PopcornRoger Rabbit BD coverAhhh, the 25th anniversary edition. There’s no quicker way to crush us under the wheels of time. The quarter century mark is usually the first really legitimate proof that a film or album is going to stand the test of time for someone – and this week, someone’s certainly going to be happy over the release of a 25th anniversary edition of the modern classic Who Framed Roger Rabbit, making its debut on Blu-Ray.

Based on a wacky pulp novel by Gary K. Wolf, Who Framed Roger Rabbit is the story of a hard-boiled Hollywood private eye assigned to investigate some strange behavior around Maroon Studios’ most famous movie star, the titular animated bunny with a speech impediment and a propensity for slapstick. Roger and Eddie Valiant (Bob Hoskins) discover a foul plot to frame Roger for murder and erase Toontown – the equally animated home of Mickey Mouse, Bugs Bunny and a slew of film legends – off the map for good.

At the time, audiences and critics raved over Roger for its groundbreaking blend of live-action photography and traditional hand-drawn animation. Today, even when a computer can create literally any kind of landscape a director might want, Roger Rabbit stands head and shoulders above other films with twice as much innovation.

The “Toons,” be they original creations (the cigar-chomping Baby Herman, the voluptuous Jessica Rabbit) or familiar faces (Mickey Mouse, Bugs Bunny, Droopy Dog), have never looked better thanks to an immense attention to detail. Characters are realistically lit and shadowed, and manipulate real props and objects on-set. Director Robert Zemeckis, no stranger to great technical feats on film (Back to the FutureCast Away), is a master at blurring the lines between the film’s fantasy and reality worlds – one minute you’re marveling as the human Valiant and the hand-drawn Roger navigate being handcuffed together, the next you’re realizing what bold story moves this “kids’ film” makes (essentially, the plot reads like a junior novelization of Chinatown).

Zemeckis’ gifts also extend to never letting the Toons outshine their human counterparts. Hoskins was a British TV and stage actor; with his receding hairline and stout figure, he was far from Hollywood’s idea of a leading man. Yet he conveys the troubled Valiant flawlessly, allowing himself to play (and be played) off of his manic rabbit partner. Christopher Lloyd, best known as the wild but friendly Doc Brown in Zemeckis’ Back to the Future series, plays the villainous Judge Doom with panache, adding much to the film with his clipped diction and subtly horrifying makeup (as the film progresses, it’s clear that much of his familiar face is enhanced with prosthetics!).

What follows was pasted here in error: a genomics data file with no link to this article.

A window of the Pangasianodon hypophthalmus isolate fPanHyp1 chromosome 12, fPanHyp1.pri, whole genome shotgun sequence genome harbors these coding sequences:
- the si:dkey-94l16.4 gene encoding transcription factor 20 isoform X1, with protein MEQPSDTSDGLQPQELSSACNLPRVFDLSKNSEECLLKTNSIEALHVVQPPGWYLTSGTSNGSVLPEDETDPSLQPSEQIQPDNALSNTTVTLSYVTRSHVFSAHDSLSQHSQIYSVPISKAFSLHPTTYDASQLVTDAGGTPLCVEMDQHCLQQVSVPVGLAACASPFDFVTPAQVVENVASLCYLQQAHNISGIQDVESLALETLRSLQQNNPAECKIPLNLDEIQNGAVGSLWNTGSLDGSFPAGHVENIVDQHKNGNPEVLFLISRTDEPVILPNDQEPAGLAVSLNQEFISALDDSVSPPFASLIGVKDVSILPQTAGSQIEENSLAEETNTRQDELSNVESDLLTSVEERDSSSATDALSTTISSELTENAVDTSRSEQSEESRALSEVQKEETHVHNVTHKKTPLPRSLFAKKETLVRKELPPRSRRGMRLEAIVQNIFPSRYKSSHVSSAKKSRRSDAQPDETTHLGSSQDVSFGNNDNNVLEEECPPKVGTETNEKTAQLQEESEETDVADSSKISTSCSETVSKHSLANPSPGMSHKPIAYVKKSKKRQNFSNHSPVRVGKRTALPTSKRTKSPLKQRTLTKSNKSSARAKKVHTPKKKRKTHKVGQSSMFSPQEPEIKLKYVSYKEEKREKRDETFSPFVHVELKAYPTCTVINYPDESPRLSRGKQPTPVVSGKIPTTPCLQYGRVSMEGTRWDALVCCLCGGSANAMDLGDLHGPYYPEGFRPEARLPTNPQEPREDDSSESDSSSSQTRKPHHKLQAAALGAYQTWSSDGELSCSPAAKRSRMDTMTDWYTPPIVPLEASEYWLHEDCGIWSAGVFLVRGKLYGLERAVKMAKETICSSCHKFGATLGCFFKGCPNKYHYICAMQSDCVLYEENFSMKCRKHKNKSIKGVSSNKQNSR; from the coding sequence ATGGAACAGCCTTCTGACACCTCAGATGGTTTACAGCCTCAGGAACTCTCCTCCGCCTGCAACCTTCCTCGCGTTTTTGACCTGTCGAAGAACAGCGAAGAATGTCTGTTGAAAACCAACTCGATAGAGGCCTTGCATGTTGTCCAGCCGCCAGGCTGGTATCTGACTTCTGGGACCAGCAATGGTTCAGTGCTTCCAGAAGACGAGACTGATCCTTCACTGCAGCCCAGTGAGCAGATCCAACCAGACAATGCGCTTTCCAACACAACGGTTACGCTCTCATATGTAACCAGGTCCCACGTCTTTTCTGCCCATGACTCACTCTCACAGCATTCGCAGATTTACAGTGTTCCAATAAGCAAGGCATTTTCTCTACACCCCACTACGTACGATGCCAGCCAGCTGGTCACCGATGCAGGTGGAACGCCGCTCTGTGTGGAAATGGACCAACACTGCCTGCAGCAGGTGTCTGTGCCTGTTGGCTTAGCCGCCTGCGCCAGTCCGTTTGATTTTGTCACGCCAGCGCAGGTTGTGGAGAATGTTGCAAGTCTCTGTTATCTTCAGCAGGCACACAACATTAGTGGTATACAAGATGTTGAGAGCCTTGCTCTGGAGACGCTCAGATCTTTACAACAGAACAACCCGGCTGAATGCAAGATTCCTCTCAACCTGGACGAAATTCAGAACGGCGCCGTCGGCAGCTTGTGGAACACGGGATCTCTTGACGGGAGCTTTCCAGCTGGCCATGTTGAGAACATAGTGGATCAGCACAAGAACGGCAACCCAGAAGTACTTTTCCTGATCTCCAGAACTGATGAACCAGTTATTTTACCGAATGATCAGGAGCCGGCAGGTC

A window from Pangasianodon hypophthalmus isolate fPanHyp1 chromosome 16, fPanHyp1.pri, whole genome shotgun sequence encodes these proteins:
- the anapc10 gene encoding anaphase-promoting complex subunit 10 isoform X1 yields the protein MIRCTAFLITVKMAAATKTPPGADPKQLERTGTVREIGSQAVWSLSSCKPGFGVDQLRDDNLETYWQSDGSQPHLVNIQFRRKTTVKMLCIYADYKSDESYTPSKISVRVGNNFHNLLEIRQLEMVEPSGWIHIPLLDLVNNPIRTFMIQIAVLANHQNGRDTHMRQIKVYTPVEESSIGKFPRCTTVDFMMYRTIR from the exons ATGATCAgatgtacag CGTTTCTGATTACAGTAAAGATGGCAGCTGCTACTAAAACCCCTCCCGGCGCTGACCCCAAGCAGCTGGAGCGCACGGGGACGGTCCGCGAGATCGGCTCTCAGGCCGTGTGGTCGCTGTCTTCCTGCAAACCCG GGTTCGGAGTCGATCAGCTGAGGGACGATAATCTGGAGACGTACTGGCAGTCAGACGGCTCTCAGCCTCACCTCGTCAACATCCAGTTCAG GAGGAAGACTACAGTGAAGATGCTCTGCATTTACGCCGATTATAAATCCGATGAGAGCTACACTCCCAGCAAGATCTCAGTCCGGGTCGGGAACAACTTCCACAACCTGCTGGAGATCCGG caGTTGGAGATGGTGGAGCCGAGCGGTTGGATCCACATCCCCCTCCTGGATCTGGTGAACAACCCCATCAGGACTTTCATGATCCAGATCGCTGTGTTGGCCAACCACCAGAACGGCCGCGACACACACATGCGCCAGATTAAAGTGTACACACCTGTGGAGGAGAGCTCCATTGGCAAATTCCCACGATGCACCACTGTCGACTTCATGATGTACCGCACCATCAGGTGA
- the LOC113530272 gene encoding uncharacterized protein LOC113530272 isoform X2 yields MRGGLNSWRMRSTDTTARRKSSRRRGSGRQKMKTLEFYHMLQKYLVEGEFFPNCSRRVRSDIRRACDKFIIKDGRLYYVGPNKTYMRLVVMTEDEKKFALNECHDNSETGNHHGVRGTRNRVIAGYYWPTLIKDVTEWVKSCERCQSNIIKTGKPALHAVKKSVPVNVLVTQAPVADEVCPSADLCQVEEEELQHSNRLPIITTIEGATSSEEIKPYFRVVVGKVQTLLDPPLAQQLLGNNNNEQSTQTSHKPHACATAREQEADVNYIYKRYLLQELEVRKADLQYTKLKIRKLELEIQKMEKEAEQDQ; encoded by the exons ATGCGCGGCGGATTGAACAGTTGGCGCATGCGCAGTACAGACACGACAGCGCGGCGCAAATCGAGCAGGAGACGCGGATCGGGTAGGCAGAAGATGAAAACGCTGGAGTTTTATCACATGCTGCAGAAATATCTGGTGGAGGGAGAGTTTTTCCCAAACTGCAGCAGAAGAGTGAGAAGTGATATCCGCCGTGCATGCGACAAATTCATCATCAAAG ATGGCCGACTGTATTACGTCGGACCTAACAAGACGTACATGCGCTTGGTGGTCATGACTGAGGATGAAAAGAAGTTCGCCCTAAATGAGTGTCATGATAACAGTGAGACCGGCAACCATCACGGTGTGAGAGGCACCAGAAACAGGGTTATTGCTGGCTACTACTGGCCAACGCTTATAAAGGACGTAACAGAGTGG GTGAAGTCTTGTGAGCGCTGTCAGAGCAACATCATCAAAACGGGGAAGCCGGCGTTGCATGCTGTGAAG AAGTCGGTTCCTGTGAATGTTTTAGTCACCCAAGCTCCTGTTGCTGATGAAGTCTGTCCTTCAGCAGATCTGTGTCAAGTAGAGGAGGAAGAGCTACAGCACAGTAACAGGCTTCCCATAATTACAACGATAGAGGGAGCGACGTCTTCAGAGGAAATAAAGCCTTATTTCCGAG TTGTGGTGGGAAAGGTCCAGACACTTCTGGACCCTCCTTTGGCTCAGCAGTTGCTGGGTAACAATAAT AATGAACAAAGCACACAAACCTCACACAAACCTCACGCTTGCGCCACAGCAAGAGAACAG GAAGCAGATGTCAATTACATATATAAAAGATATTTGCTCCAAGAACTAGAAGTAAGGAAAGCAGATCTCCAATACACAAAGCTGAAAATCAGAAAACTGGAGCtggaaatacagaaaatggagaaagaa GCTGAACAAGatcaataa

Roger RabbitAs befits the technical brilliance of Roger Rabbit, the high-definition Blu-Ray transfer is a thing of beauty, eclipsing even the quality transfer the film enjoyed on DVD a decade ago. If there’s any demerit to the package, though, it’s that there’s little new to offer for the die-hard fan; the last DVD release’s generous bonus features (including three great Roger Rabbit short cartoons that were exhibited theatrically in the late ’80s and early ’90s) are all you get on Blu-Ray. And while they provide a fascinating insight into this complex picture, fanatics are likely going to be left wanting more. (Surely, as the tide turns more and more toward fancy CGI effects, someone is raring to revive Roger Rabbit for a new short cartoon or something.)

But if it’s been awhile since you’ve rediscovered the pure movie magic of Who Framed Roger Rabbit, this Blu-Ray release is the perfect opportunity to hop to the occasion.

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